Point of View

Automatic detection tools help with identifying the illicit trade in ivory

By Professor Zhiqiang Chen

Back in June 2016, we wrote in the pages of this very magazine that “automatic detection tools, commonly known by the acronym ATR, which means automatic threat recognition, or assisted target recognition” had transformed from concept to reality. Today, we would like to highlight the results achieved in terms of developing ATR specifically to identify the illicit trade in ivory.

When it comes to tracking illegal trade in wildlife, and especially elephant ivory and rhino horn, one must be able to identify in all sorts of shipments not only the animals and their parts, but also a wide range of by-products. Take rhino horns, for example: they can be broken down into cross-sections, smaller pieces, shavings, worked products such as bracelets, handicrafts such as carvings, and, trickiest of all to identify, powders. Many goods are sent in parcels or via express mail across borders, and, as you may already know, controlling this particular flow of goods is somewhat challenging.

Non-intrusive inspection (NII) systems are helpful; however, any system is only as effective as the human who operates it. Operators must be well-trained, sufficient in number and accustomed to the many different shapes and forms of wildlife items.

© Nuctech
Beads of elephant and walrus ivory concealed inside a milk powder jar. Photo: © Nuctech

The good news for Customs authorities is that automatic detection tools leveraging artificial intelligence (also known as AI, the broad category of science that entails simulating human thinking capability and behaviour), and the branch thereof known as machine learning (an application of AI that allows machines to learn from data without being specifically programmed to do so), have made great strides forward with more and more algorithms being developed, tested and deployed.

To develop such algorithms, data related to the shape, density and atomic number of items must be compiled, together with their three-dimensional volumetric information in the case of computed tomography (CT) technology. AI solution providers must therefore work in close partnership with Customs authorities to obtain images of scanned items. They usually also create synthetic images to complement their image dataset. Armed with such “rich data”, the algorithms developed rapidly climb the steep learning curve. The algorithms’ detection capability is not set in stone as long as the dataset is updated regularly. When integrated into an IT network, such tools can absorb information from different sources, piece it together, learn patterns and identify targets in an efficient manner.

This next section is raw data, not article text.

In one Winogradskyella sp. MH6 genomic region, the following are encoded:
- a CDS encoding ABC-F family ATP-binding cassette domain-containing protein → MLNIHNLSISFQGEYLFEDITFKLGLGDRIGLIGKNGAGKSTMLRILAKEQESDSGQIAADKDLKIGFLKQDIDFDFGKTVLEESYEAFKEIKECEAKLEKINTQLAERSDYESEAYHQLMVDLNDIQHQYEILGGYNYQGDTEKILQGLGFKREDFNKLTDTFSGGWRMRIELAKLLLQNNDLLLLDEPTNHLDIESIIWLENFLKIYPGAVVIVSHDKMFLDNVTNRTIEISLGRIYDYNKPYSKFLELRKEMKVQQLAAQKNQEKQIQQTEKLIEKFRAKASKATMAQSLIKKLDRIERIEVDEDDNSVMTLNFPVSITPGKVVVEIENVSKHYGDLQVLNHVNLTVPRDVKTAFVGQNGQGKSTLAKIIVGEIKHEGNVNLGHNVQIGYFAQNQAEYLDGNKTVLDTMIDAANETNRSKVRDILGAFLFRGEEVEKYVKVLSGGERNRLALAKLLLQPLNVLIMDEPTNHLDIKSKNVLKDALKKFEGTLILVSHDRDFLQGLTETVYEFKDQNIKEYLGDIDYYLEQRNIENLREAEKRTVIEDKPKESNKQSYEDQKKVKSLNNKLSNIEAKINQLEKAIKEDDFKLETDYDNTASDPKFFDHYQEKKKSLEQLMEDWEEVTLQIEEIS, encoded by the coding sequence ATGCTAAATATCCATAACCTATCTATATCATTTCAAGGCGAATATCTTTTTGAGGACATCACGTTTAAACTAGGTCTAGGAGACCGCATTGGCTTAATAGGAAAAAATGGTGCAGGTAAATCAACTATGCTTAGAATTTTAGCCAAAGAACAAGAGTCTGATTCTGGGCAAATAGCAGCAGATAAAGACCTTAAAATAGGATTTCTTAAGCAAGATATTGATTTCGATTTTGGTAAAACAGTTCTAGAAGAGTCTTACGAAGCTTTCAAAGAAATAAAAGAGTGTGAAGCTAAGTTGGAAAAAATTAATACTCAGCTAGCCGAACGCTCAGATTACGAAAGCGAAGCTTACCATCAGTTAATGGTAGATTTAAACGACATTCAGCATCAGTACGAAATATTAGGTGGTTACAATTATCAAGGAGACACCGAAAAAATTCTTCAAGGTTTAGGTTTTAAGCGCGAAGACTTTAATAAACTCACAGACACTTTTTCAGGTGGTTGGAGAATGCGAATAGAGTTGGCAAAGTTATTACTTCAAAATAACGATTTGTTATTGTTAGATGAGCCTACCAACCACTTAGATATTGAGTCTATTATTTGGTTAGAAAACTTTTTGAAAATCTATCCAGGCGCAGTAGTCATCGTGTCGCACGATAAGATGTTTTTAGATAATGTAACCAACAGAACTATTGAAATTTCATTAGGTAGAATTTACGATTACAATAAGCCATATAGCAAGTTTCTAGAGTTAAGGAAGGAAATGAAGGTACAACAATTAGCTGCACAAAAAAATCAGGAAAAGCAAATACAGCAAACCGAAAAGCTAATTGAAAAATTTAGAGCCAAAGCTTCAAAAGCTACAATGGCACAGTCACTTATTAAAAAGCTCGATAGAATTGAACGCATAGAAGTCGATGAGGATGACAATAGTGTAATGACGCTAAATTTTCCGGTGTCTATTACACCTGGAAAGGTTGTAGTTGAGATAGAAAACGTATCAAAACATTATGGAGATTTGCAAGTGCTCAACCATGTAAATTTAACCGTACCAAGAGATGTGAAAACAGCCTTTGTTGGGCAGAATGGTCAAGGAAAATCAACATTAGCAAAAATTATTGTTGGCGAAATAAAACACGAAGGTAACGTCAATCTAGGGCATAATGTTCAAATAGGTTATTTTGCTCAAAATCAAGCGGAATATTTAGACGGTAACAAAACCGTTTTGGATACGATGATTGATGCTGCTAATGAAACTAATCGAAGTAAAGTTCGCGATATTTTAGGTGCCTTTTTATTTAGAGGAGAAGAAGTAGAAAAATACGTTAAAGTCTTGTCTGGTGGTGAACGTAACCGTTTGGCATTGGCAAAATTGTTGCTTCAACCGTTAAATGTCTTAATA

© Nuctech
Ivory bracelets inside an item of luggage. Photo: © Nuctech

 

Algorithms know no fatigue and are a “stable” resource. For years now, their application for the automatic detection of ivory and its ever-changing worked products has proven highly successful in China. Thanks to extensive image training, the technology built in to CT scanners can now easily pinpoint tiny beads of ivory from among a jumble of objects in baggage.

At Chengdu Shuangliu Airport, where all inbound baggage goes through a scanner with automatic detection capabilities, it was reported that Customs thwarted 86 attempts at smuggling and seized over 500 pieces of ivory products in 2018 alone.

© Nuctech
Elephant tusks concealed inside a container. Photo © Nuctech

Besides wildlife items, machine learning using X-ray systems has already proven efficient for detecting weapons, bottled liquids and cigarettes within seconds. New algorithms can be developed to address specific enforcement concerns and be added to the NII system software at any time. Automatic detection is no longer a distant dream, but rather a current reality. There is a need to promote coordinated efforts by the public and private sectors to devise such tools. Through the incorporation of AI into NII systems, Customs holds the key to combating illicit trade, with ensuing benefits for the planet and all its inhabitants.

More information
chenzhiqiang@nuctech.com
www.nuctech.com

About the author

Professor Zhiqiang Chen is a researcher working on radiation imaging at Tsinghua University (Beijing), while also serving as the Chairman and President of NUCTECH. With the aim of bringing technology to life, he has steered the NUCTECH team towards rolling out cutting-edge inspection technology in various fields, including Customs controls and airport security. Under his leadership, NUCTECH has evolved from a small company into a global business with over 50,000 scanners and solutions deployed in more than 170 countries.